We had just one of these beasts on 214, XH 667. It was notorious for the variety of snags it came up with, one round the world ranger subsequently being dubbed "Round the World in 80 delays". Its best trick was losing its starboard hose on the RAF Germany towline one night - the thing just trailed normally and kept on going. It was subsequently found in gardens on the outskirts of Bremen - but imagine the havoc caused by a 60' steel-reinforced hose scything through a crowded street at several hundred knots had they not been so lucky!

We had Tanker Trash nav bag name tags made up, which were carried with pride. I've still got mine somewhere. Somewhat politer than the version dmussen quotes!
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Old 20th Oct 2009, 11:22
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Yes, XH667 or Sicky, Sicky Seven as it was often called was actually a Victor B1A[K2P] used mainly for IRT's and the like. 214 was the only squadron that had a mixture of Mk1's and 1A's as we got the leftovers from 55/57. The B1A[K2P] meant it was the bomber with a pod on each wing and no centerline hose.

As far as performance was concerned, the figures, for a long time, were related to 11000 lb per engine on take-off. It was found that, because of Fred's poor engine intake design, the engines only gave 7000 lb on take-off and the new ODM moved the runway end a bit more comfortably away.

Last edited by Art Field; 20th Oct 2009 at 11:36.
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Old 20th Oct 2009, 12:47
  #38 (permalink)  
 
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AF
The airborne deterrent was trialled for two weeks in July 62 as Trial 448 and in spite of picking mid-summer the weather caused quite a few problems but I think the main reason it was dropped was the expense. As well as the fuel used there was a considerable amount dumped in order to get the Valiant tanker back on the ground to be ready for the next refuel with limited tanker availability.
I was a Cpl/Tech Radar Fitter on 214 Sqdn that carried out the tanker side of the trial. What you referred to as ‘limited tanker availability’ is an understatement of immense proportions.

We were fast running out of serviceable tanker a/c. We were working 3 shifts for about 14 days and I think, flying 3 tankers a shift. The 1st week wasn't too bad, but the cumulative snag rate made the 2nd week a very difficult time, with the last 2 or 3 days being a real struggle to get a/c ready to meet the take-off deadlines. We ended the 2-week period with 10 very tired a/c, many of them having been ‘Xmas Tree’d’ to maintain other a/c and the Sqdn personnel weren’t in a much better state.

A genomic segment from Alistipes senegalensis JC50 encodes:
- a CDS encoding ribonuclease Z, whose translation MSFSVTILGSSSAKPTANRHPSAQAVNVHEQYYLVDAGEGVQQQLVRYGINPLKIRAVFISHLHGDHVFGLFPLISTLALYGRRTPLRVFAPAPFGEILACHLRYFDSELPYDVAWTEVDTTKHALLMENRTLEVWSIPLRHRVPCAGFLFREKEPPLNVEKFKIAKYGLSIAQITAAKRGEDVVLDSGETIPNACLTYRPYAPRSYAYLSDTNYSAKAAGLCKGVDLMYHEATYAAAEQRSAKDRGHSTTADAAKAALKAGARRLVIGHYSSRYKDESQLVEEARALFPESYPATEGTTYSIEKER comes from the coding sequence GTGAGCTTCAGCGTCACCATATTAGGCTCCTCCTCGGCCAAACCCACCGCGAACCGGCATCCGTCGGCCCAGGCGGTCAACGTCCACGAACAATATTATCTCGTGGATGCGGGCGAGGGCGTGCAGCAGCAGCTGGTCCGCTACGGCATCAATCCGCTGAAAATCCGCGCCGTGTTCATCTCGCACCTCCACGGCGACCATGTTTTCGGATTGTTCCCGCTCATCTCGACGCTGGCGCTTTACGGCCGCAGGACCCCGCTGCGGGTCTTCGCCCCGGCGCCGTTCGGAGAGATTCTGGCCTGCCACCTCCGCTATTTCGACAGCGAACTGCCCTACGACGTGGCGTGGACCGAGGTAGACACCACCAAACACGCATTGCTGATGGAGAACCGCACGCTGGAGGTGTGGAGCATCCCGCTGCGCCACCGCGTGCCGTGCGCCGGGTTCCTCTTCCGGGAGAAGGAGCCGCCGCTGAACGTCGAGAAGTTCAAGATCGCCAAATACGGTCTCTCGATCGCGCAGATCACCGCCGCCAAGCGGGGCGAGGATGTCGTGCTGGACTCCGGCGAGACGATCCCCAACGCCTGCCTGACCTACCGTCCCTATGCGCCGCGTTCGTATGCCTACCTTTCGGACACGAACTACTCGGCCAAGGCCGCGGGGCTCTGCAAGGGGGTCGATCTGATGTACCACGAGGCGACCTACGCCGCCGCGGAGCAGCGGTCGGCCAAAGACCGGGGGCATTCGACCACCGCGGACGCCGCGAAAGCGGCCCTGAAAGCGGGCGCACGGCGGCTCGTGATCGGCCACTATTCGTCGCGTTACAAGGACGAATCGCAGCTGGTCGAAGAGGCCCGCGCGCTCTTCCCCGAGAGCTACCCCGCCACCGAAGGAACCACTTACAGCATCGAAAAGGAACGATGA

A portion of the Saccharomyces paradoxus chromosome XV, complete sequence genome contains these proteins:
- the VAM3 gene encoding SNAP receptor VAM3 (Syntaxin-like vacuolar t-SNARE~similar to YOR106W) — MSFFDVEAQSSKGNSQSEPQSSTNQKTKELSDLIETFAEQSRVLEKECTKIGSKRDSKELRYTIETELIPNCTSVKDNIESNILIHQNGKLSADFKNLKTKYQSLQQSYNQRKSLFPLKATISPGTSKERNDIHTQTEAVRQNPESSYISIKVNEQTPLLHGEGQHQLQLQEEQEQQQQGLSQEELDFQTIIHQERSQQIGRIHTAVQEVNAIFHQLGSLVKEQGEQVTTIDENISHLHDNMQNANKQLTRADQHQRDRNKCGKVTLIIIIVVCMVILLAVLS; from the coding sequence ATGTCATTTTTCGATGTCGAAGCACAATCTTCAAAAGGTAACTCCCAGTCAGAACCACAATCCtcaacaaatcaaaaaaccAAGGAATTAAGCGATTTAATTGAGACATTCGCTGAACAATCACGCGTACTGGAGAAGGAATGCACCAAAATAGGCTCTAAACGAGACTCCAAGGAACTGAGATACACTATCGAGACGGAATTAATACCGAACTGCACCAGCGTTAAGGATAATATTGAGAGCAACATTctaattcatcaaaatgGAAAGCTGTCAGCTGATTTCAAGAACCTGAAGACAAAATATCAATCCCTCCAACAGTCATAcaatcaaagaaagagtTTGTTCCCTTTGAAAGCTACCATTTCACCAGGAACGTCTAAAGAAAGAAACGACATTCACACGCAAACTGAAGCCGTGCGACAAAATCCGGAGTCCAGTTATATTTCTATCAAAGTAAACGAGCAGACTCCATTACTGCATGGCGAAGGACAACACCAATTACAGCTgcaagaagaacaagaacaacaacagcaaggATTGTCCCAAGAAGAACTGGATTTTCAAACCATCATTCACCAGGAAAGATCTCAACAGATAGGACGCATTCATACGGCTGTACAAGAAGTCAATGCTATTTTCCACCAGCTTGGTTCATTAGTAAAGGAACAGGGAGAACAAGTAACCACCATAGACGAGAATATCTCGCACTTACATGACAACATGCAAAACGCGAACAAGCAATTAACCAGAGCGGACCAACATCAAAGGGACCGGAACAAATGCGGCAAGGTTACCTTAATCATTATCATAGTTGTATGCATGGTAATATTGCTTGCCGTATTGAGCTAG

There was no way that such a routine could have been maintained for any extended period by a single Sqdn of Valiant’s, with the normal establishment of ground crew.

We of course dropped our normal routine for this period, no training of receiver crews, no ferrying of fighters anywhere. This was dedicated exercise just to keep one Vulcan in the air.
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Old 21st Oct 2009, 01:13
  #39 (permalink)  

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Jackonicko,
Handley Page Victor
The Cresent winged Bomber

Authors :- Phil Butler & Tony Buttler

cx. out Ianallenpublishing.com
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Old 22nd Oct 2009, 21:51
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If you're interested i could scan my howgozit from my last victor k2 flight with 55Sqn. It's still got the chinagraph scribbles on it.
I couldn't bear to rub them off.....

In fact you could have the entire Nav Bag - oh no maybe I'm not quite ready for that yet.

Give me a mo' and I'll scan it and upload it. I just need to be sure that somebody won't retrospectively take away my B Cat again because of their bitterness at getting old and being a navigator and having a daft moustache - Oh and my appalling fuel planning.

Not that I'm bitter obviously.

So do ya want it?

Alright you convinced me:

SCAN0048 on Flickr - Photo Sharing!

Last edited by a346driver; 22nd Oct 2009 at 22:30. Reason: White wine